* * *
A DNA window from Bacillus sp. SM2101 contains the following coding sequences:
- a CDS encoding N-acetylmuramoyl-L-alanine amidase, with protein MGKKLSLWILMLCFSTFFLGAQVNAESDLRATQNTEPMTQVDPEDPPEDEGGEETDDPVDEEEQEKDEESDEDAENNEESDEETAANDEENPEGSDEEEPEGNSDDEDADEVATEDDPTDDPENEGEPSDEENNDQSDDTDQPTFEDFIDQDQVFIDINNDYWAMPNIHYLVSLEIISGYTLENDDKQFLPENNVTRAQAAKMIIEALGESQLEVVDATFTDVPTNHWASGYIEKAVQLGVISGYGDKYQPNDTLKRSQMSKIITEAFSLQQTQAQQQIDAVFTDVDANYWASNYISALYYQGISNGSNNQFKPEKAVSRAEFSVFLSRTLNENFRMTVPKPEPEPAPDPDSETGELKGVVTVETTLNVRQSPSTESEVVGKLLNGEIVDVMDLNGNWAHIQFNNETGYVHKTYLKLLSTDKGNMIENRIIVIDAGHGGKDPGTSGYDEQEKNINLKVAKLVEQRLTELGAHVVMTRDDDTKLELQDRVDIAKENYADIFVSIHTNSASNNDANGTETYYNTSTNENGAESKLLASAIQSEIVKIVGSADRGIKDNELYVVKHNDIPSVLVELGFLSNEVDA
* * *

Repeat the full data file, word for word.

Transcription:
A DNA window from Bacillus sp. SM2101 contains the following coding sequences:
- a CDS encoding N-acetylmuramoyl-L-alanine amidase, with protein MGKKLSLWILMLCFSTFFLGAQVNAESDLRATQNTEPMTQVDPEDPPEDEGGEETDDPVDEEEQEKDEESDEDAENNEESDEETAANDEENPEGSDEEEPEGNSDDEDADEVATEDDPTDDPENEGEPSDEENNDQSDDTDQPTFEDFIDQDQVFIDINNDYWAMPNIHYLVSLEIISGYTLENDDKQFLPENNVTRAQAAKMIIEALGESQLEVVDATFTDVPTNHWASGYIEKAVQLGVISGYGDKYQPNDTLKRSQMSKIITEAFSLQQTQAQQQIDAVFTDVDANYWASNYISALYYQGISNGSNNQFKPEKAVSRAEFSVFLSRTLNENFRMTVPKPEPEPAPDPDSETGELKGVVTVETTLNVRQSPSTESEVVGKLLNGEIVDVMDLNGNWAHIQFNNETGYVHKTYLKLLSTDKGNMIENRIIVIDAGHGGKDPGTSGYDEQEKNINLKVAKLVEQRLTELGAHVVMTRDDDTKLELQDRVDIAKENYADIFVSIHTNSASNNDANGTETYYNTSTNENGAESKLLASAIQSEIVKIVGSADRGIKDNELYVVKHNDIPSVLVELGFLSNEVDA